On voice-over, Christine Thomas speaks of going to work in the cotton fields when she was 9 and marrying at 14. On film we see her fixing dinner, assisted by probably one of her daughters, who opens several cans of peaches with a large knife. It is as if Walker Evans had trained a movie camera, not a still one, on black people, instead of white, and had asked them to talk about their lives. But it’s heartbreaking to realize that Mr. Ferris’s film is from 1969, three decades after Evans.
Thomas made sculpture almost as long as he made music, from an early age. When he was not yet 10, an uncle taught him a few chords on the guitar and then how to gather and mold “gumbo,” an unusually intractable clay native to the region. He seems to have been gripped by both modes of expression. He stole practice time on his uncle’s guitar and sneaked out to juke joints, while living with his grandparents, who were raising him.
In 1942, Thomas, then 16, bought his first guitar (Sears Roebuck & Co., $8.50) with money eked by helping his grandfather sharecrop cotton, a ruinously exploitative system. And he earned his nickname by modeling Ford trucks (and other vehicles) with moving wheels, both as toys for himself and to sell. He frequently told of selling a box of sculpted horses to a man from Vicksburg, Miss., for $3, more than either grandparent earned in a week.
Mr. Thomas’s sculpture gained brief attention in 1982-83, when about a dozen of his pieces were included in “Black Folk Art in America, 1930-1980,” a landmark exhibition organized by Jane Livingston and John Beardsley at the Corcoran Gallery of Art in Washington, D.C. that traveled to the Brooklyn Museum and elsewhere. With 20 artists, many of whom had become known only since the 1970s and then usually only in the South, the show was the most extensive, prominent indication that Southern black folk art forms a lode as rich as the blues.
The 80WSE show is an opportunity to consider the link between the art and the music, their shared basis in a nearly untenable reality and in improvisation and the subtle variation of simple forms. It begins with a gallery painted black and a platform occupied by a menagerie of birds, fish and other creatures — significant forms in a place where hunting and fishing meant more food.
Front and center, and most carefully painted is a little quail, an unusually meaty bird that — in one of those lesser-known humiliations of Jim Crow — blacks were traditionally forbidden to kill.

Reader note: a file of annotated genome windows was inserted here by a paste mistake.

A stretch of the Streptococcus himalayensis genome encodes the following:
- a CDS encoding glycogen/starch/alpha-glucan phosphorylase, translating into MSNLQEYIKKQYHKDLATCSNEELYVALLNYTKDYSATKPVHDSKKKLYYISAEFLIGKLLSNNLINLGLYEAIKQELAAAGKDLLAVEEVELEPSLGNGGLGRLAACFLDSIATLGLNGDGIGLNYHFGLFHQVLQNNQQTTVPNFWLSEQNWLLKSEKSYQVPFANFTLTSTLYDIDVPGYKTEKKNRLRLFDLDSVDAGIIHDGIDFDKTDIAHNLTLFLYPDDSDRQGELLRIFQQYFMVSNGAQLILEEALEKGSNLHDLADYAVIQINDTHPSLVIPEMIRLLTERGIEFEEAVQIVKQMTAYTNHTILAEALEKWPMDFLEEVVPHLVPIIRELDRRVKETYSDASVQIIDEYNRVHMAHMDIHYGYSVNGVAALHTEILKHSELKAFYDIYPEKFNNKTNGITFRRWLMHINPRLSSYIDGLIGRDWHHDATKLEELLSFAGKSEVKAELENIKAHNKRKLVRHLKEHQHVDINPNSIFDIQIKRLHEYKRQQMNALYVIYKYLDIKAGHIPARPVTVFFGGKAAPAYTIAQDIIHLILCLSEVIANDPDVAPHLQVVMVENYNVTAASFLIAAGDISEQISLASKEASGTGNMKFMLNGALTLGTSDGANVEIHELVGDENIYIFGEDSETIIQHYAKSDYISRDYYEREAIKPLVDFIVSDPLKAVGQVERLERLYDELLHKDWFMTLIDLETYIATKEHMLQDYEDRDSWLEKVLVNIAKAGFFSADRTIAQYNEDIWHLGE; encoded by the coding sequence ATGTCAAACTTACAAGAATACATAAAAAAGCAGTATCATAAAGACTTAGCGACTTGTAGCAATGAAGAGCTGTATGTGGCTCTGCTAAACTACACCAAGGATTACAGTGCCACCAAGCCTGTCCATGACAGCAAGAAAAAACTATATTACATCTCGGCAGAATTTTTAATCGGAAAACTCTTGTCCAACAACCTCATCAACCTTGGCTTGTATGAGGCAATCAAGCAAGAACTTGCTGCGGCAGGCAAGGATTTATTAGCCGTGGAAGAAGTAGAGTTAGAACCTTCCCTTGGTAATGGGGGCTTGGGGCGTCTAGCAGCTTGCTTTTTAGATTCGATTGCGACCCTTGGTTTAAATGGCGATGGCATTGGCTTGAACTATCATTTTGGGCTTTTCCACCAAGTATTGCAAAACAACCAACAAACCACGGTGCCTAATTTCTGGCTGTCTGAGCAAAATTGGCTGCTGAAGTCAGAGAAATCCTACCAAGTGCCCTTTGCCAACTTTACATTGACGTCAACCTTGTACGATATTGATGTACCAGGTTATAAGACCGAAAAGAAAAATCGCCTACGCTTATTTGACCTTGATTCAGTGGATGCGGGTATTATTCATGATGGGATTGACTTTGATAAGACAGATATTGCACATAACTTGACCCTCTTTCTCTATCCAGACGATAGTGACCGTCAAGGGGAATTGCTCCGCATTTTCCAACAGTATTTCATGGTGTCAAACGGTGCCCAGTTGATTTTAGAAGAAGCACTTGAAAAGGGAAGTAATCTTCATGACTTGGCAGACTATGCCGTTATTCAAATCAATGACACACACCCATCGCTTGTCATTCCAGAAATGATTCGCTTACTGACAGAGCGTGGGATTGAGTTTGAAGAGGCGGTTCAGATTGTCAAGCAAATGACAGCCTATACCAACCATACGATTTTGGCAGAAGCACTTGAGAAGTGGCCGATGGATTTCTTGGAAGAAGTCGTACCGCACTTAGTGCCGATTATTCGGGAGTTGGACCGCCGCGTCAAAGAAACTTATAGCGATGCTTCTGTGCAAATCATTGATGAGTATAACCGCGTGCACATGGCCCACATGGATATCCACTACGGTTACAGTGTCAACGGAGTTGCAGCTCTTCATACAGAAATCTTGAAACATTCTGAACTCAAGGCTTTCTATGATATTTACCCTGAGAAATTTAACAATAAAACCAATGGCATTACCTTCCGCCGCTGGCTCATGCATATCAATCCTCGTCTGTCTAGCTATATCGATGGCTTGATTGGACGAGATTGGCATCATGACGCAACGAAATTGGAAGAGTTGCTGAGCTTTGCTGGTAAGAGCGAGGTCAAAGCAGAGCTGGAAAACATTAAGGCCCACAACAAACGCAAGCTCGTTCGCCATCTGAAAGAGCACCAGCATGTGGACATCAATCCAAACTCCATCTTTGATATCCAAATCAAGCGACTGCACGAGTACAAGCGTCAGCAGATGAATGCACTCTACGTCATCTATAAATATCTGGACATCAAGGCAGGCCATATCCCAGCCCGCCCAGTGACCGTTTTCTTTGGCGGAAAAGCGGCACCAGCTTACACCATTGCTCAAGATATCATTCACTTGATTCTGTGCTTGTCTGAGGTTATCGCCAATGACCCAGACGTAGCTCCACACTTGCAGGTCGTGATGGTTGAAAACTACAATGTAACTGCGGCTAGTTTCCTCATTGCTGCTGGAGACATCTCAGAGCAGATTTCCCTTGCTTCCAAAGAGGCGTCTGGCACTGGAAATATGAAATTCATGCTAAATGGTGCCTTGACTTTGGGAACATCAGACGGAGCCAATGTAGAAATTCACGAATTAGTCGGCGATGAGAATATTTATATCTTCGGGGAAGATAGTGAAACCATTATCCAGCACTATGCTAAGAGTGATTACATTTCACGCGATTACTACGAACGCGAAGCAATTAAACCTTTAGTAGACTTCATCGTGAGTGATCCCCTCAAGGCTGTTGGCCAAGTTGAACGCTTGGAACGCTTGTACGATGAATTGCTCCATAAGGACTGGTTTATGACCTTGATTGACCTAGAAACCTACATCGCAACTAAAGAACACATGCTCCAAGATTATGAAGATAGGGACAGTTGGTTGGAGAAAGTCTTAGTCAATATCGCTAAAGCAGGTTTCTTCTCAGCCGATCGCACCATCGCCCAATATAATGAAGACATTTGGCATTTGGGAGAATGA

At the center of the platform, a hand painted gold reaches out of a bit of blue, suggesting someone either drowning or rising again. And scattered among the wildlife are the skulls. Thomas made them by forming heads and then cutting away the clay to achieve skull-like blockiness. They come with real teeth or dentures, eye sockets often lined with aluminum foil, and are usually hollowed out at the back.
Thomas intended these cavities, also foil-lined, to function as paper clip holders or ashtrays, but they create a double presence: skull in front and the hollow hood of death following close behind.
In a smaller gallery, painted white, the open coffins hold men in suits, looking convincingly dead, a bit dry, and the tableaus show solitary men eating watermelon or sitting on logs as if resting from work.
The final, largest gallery displays the heads, both male and female, with skin tones in buff, pale pink and occasionally red, and several shades of brown and black. Some are made entirely of clay; others are elaborated not only with paint but also with eyeglasses, jewelry, hair (both real and artificial) and maybe teeth (usually artificial).
The eyes are often glass marbles, which can create a slightly wild, haunted look. They seem electrified, perhaps moved by the Holy Spirit, or by the blues. Their abandon evokes Thornton Dial’s charcoal drawings of faces framed in undulant, slightly hallucinatory lines.
The plainer ones seem more thoughtful and nuanced. Once their gravity sinks in, the others gain it, too, conveying different personalities.
In the end, most of the heads become so realistic — and mysterious — they could be people having their photographs taken, doing nothing yet revealing a lot. In Thomas, Leland found its own Walker Evans.
“James ‘Son Ford’ Thomas: The Devil and His Blues” runs through Aug. 7 at 80WSE Gallery, New York University, Manhattan; steinhardt.nyu.edu/80wse/. This article originally published on August 2015 at the New York Times.